WeWork Refusing to Pay $33M in Rent as Tactic, Landlords Claim


Bankrupt coworking giant WeWork (WE) may be fudging the rules by refusing to pay rent as a negotiating tactic in its Chapter 11 bankruptcy proceedings, some of its landlords alleged.

WeWork withheld $33 million in rent that came due Jan. 1 from the owners of six buildings across the country, landlords said in a court filing on Tuesday, first reported by Bisnow

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The landlords argued that WeWork flouted U.S. bankruptcy code since it doesn’t give companies a free pass to blow past their rent due dates, citing similar court decisions dating to 2001 to prove the point.

WeWork appears to be “pursuing a strategy where unilaterally, in an effort to strong-arm negotiations with certain landlords, they can receive all the benefits of their leases” without staying up to date on rent, the landlords wrote in the filing.

A spokesperson for WeWork said in a statement the company is negotiating with landlords at hundreds of locations and has emerged with “mutually beneficial agreements” to amend 40 leases so far. 

“Our temporary actions are intended to expedite conversations to reach resolutions that are in the best interests of our entire ecosystem,” the spokesperson said. “We remain committed to finding mutually beneficial solutions that are better aligned with today’s market conditions, and that will enable us to successfully move forward in our restructuring process.”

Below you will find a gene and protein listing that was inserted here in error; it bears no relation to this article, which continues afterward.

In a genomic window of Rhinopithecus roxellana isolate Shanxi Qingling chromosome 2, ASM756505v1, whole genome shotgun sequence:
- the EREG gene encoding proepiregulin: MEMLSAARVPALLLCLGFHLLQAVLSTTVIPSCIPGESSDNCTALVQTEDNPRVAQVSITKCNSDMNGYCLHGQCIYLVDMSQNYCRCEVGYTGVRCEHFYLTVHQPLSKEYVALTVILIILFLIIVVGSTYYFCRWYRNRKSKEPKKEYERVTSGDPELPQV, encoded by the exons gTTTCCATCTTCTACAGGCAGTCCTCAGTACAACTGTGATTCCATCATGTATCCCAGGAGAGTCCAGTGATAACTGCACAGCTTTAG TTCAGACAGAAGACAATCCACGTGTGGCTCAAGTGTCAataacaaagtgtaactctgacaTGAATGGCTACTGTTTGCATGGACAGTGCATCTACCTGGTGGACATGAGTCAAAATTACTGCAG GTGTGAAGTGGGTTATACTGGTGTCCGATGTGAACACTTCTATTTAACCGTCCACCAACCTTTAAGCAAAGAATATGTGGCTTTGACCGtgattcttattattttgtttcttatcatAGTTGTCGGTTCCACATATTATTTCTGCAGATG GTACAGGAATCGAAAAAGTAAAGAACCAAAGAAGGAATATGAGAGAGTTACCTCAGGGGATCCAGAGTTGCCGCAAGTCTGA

After months of speculation about its fate, the long-struggling WeWork filed for bankruptcy in New Jersey in November, lifting about $18.7 billion in debt. Shortly after, WeWork revealed a list of 67 leases it planned to reject at underperforming locations across the country. It came out with 13 more in the following weeks and won the court’s approval to drop all 80, as the Wall Street Journal reported.

Landlords remain on the hook to negotiate the fate of more than 500 remaining WeWork locations, and they are now calling foul on the company’s tactics. The owners accused WeWork of using its status as a problem tenant to win a favorable outcome and skip out on rent payments.

The filing comes after landlords filed a series of six motions this month asking the judge to force WeWork to pay rent that was due Jan. 1. One of the motions has since been withdrawn.

While bankruptcy law allows some leniency and “a number of tools” to help debtors rework their obligations to creditors after filing for bankruptcy, “ignoring the clearly stated requirement to satisfy rent obligations in respect of unrejected leases … is simply not one of those tools,” the landlords argued.

The document was filed by a fiduciary that WeWork’s unsecured creditors formed in recent months to pursue their collective interests, hiring law firms Paul Hastings and Riker Danzig to represent the group.

Attorneys at the Paul Hastings and Riker Danzig did not immediately respond to a request for comment. 

Abigail Nehring can be reached at anehring@commercialobserver.com.